Scholars Dr. Regina Marchi and Dr. Lynn Schofield Clark offered the idea of “connective journalism” to get at the new ways that role plays out in the diverse media landscape of online news and social media. Sharing links, liking them, reposting them - these are ways people engage with one another that build connective tissue in journalistic ways. That mediates a sense of self and relation to a larger community, especially for marginalized groups like youth. Digital news interactives can be crafted to specifically try and build community connectivity in ways inspired by that work.
Building An Example
So what about a broader application of this idea of building for community connectedness? How can we more intentionally use digital storytelling to support the connective role of journalism? I decided to explore this by piggybacking on the attention to the men’s FIFA World Cup late last year.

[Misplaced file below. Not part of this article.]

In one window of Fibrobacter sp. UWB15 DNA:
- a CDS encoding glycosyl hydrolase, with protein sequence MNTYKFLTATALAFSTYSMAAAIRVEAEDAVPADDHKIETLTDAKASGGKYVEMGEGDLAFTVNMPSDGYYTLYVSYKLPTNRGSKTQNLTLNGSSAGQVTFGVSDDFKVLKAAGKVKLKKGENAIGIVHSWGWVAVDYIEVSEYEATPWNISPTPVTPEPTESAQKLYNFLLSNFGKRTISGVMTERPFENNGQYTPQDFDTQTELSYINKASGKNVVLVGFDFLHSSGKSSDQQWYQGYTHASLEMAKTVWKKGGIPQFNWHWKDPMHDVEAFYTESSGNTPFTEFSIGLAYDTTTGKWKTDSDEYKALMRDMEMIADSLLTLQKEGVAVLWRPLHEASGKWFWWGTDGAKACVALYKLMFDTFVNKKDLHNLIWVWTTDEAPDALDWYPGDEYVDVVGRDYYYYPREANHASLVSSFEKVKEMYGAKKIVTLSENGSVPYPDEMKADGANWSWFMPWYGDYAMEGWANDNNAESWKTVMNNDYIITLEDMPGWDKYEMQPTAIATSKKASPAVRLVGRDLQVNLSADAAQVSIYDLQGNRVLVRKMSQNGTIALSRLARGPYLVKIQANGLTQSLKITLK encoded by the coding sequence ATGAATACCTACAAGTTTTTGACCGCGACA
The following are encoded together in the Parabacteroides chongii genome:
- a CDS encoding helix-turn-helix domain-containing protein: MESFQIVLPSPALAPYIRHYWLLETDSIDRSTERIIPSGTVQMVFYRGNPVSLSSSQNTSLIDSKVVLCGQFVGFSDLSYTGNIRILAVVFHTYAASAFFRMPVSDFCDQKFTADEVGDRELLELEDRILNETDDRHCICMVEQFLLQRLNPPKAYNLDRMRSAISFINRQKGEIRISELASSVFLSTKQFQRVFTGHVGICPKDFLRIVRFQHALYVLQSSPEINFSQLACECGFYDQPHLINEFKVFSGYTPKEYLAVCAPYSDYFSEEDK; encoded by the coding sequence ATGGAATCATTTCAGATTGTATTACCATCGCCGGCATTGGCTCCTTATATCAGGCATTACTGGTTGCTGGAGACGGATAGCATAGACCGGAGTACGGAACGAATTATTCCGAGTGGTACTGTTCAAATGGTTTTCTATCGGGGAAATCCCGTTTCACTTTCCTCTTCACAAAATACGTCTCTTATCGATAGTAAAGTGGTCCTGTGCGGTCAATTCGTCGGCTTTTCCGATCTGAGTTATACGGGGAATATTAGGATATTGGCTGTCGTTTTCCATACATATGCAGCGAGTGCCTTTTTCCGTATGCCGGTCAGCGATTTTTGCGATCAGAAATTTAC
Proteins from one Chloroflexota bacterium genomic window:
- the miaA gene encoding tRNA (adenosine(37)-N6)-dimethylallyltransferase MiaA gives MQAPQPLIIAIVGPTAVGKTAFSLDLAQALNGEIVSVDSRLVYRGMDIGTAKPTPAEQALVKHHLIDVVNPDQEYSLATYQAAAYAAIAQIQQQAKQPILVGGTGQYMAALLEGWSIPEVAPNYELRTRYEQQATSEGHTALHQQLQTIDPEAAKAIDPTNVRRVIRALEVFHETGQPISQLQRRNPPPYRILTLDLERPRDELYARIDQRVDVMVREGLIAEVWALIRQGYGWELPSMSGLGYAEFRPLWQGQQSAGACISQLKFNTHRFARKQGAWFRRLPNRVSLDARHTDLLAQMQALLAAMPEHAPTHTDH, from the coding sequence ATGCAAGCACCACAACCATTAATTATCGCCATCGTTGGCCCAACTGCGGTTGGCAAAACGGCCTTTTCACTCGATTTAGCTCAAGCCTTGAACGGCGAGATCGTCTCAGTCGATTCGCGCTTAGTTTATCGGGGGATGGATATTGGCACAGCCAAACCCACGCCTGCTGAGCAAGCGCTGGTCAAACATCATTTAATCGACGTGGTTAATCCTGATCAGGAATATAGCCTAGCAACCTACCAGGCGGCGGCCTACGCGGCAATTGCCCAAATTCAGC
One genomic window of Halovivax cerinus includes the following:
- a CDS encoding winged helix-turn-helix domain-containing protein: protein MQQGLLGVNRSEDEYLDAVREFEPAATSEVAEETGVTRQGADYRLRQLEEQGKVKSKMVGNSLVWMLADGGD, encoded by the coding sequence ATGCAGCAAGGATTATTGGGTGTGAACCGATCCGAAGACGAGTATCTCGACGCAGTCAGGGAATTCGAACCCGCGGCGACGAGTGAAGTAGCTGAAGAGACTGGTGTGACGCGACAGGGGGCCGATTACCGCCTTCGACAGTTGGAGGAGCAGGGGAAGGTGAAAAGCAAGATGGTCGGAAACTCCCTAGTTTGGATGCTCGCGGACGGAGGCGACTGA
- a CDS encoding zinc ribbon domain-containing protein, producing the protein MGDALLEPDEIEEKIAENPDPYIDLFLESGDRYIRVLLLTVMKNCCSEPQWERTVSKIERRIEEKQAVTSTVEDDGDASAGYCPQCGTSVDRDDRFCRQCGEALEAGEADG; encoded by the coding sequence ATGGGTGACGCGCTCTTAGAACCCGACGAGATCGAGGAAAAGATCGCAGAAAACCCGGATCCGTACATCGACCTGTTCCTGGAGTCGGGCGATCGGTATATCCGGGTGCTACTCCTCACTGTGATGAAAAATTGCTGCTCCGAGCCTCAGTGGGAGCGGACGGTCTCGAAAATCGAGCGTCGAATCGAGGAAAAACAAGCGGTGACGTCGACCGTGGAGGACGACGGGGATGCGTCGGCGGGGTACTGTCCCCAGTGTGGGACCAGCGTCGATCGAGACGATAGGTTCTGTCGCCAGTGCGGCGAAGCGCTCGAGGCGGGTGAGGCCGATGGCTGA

The tournament, held in Qatar, was widely criticized for labor issues, gender rights issues, and overall corruption. However, it is still the largest sporting event on our planet, commanding massive amounts of media and popular attention. Rather than further reinforcing this flow of attention and money into FIFA’s pocket, I decided to try something different. I built a digital story to connect readers with local immigrant fans and their cultures.
Screenshot from the Our Cup interactive.
Our Cup uses the reader’s rough location and census data to discover the largest three local immigrant communities from countries competing in the World Cup. I was able to precompute this data for every county in the US via the Census ACS “foreign born population” data. I manually curated a set of information for each country that I thought might be “culturally relevant” – things that might connect a reader to that community and their culture. Specifically the country links to:
- Local restaurants service country’s cuisine, sourced from Yelp
- Recipes from the country you can make at home, sourced from Yummly